Nalanda is today universally recognised as the one of the greatest universities of the ancient world. Attracting students from across the Indian subcontinent, as well as from China,Central Asia, and Tibet, Nalanda University was the most important Buddhist centre of learning in ancient and medieval India. The subjects taught and studied at Nalanda included, in addition to the study of the great Buddhist themes of Sutra and Tantra, philosophy, ethics, psychology, logic and epistemology, cosmology, astronomy, and medicine. Founded in the early centuries of the first millennium, Nalanda flourished especially from the fifth to the twelfth century CE under the patronage of the Gupta and Pala dynasties. The institution thrived for over a thousand years, producing renowned thinkers like Dignaga, Dharmakirti, Chandrakirti, Shantideva, Shantarakshita and others.
In its heyday, around 30,000 monks and nuns, including roughly 2,000 teachers,were reputedly in residence, studying, debating, and engaging in the deepest spiritual cultivation.Great Nalanda masters like Shantarakshita, Kamalashila, Smriti Jnanakirti, and Atisha came to Tibet at the invitation of the Tibetan rulers to help teach and establish Buddhism across the land. Numerous Tibetan scholars and translators studied at Nalanda, as well as its sister monastic university at Vikramashila, and brought back India’s great wisdom contained in the Sanskrit classics. Following their return to Tibet, these Tibetan translators undertook large-scale translation of key Sanskrit Buddhist texts, often working collaboratively with an Indian Pandita. All these Tibetan translations, primarily of Sanskrit Buddhist texts, as well as Sanskrit works on grammar and linguistics, astronomy, medicine, niti shastras, and poetic kavya texts, translated over a period of several centuries, were later compiled into the twin collections known as Kangyur (translated words of the Buddha) and Tengyur (the commentaries on the teachings of the Buddha). The first collection contains over a 100 volumes while Tengyur comprises over 200 volumes, together containing over 4,000 individual Indian texts.The translated works are categorised under three headings: Science (for example the science of mind), philosophy and religion.
Why is Nalanda’s ancient wisdom relevant today? Tibetan Buddhism in Tibet has preserved the Nalanda tradition based on a large number of classical Indian Buddhist texts.The primary focus is based on reason and logic, not on faith.This highly developed system of logical presentation has enabled Tibetan Buddhist masters to communicate with modern scientists and scholars, addressing critical issues of modern life at the intersection of scientific and contemplative understanding.
His Holiness the Dalai Lama met Raja Ramanna, many years ago and heard from the celebrated nuclear physicist that he had read one of Nagarjuna’s works and was struck by how much it accorded with the modern view of quantum physics. As an Indian, he told His Holiness, how proud he felt that Nagarjuna had anticipated such modern developments with no instruments but his mind to help him. Ramanna suggested that Nagarjuna was the greatest scientific philosopher of all times. The west discovered these concepts at the end of the 19th century and at the beginning of the 20th century. But Indian scholars like Nagarjuna taught and wrote about this nearly 2,000 years ago. For over 30 years, His Holiness the Dalai Lama has spent time exploring the convergence between science and spirituality, and how the effects of meditative practices can be corroborated by modern science. In recent years, scientific interest has grown in what ancient Indian thought, and Buddhist literature in particular,have to say about such phenomena as the mind and emotions. Buddhism is one of India’s ancient religions.Tibetan Buddhism has kept the Nalanda tradition alive and preserved it for over 1,300 years. More and more Indians are showing interest in these rich teachings.Therefore, India is the natural custodian of the Buddhist heritage.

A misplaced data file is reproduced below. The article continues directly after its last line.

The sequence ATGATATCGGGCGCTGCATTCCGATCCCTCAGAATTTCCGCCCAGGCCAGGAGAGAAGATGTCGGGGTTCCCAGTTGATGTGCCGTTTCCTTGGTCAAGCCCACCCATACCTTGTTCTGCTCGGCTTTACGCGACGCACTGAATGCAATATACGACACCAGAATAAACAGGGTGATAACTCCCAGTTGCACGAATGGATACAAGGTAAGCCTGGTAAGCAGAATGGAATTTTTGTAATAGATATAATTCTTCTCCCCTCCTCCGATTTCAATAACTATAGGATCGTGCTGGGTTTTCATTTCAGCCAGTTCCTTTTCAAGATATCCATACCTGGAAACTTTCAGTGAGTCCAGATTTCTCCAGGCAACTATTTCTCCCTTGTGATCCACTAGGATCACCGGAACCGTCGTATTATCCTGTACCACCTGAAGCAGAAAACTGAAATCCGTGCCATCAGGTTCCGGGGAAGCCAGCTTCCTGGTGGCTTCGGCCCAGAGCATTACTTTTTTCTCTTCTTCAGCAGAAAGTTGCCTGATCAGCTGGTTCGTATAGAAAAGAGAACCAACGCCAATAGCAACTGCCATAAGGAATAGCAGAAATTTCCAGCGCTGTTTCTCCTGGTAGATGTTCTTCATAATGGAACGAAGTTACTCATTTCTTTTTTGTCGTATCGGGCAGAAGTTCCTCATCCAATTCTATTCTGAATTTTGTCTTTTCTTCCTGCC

Modern education is oriented towards materialistic values. So where inner values based on love, compassion, tolerance and forgiveness are concerned, we totally rely on religious faith. In ancient times it was fine, ethics was the province of religion but now out of seven billion human beings, more than one billion declare that they have no faith. Among those who claim to have faith are many who lack conviction. All major religions teach us forgiveness, tolerance and love, then why do people who follow religion create violence? We don’t take the real message of one’s own faith seriously. Education should include the value of compassion,irrespective of whether you are a nonbeliever or believer.The existing education system must include lessons about the importance of inner peace. HH the Dalai Lama’s commitment is to promote deeper human values, not through prayer or religious faith, but through education, awareness, scientific findings and common sense.We need to make people more aware of such inner values on the basis of scientific findings,common sense and common experience. His Holiness truly feels that India is the one country that can combine modern education and economic development with inner values and ancient wisdom – workings of the mind and emotions.Therefore, he suggests that ancient Indian wisdom based on reasoning and logic should become an academic subject in schools and universities.
How ‘Prem Kahani’ helped bring back the romance of Opera House
Delhi HC dismisses plea against release of movie Padmavati
Sidharth Malhotra to perform at IFFI closing ceremony
‘Padmavati’ cleared by British Censor Board for UK audience
Gone through lot of struggle to join films: Shraddha
© 2017 State Times Daily Newspaper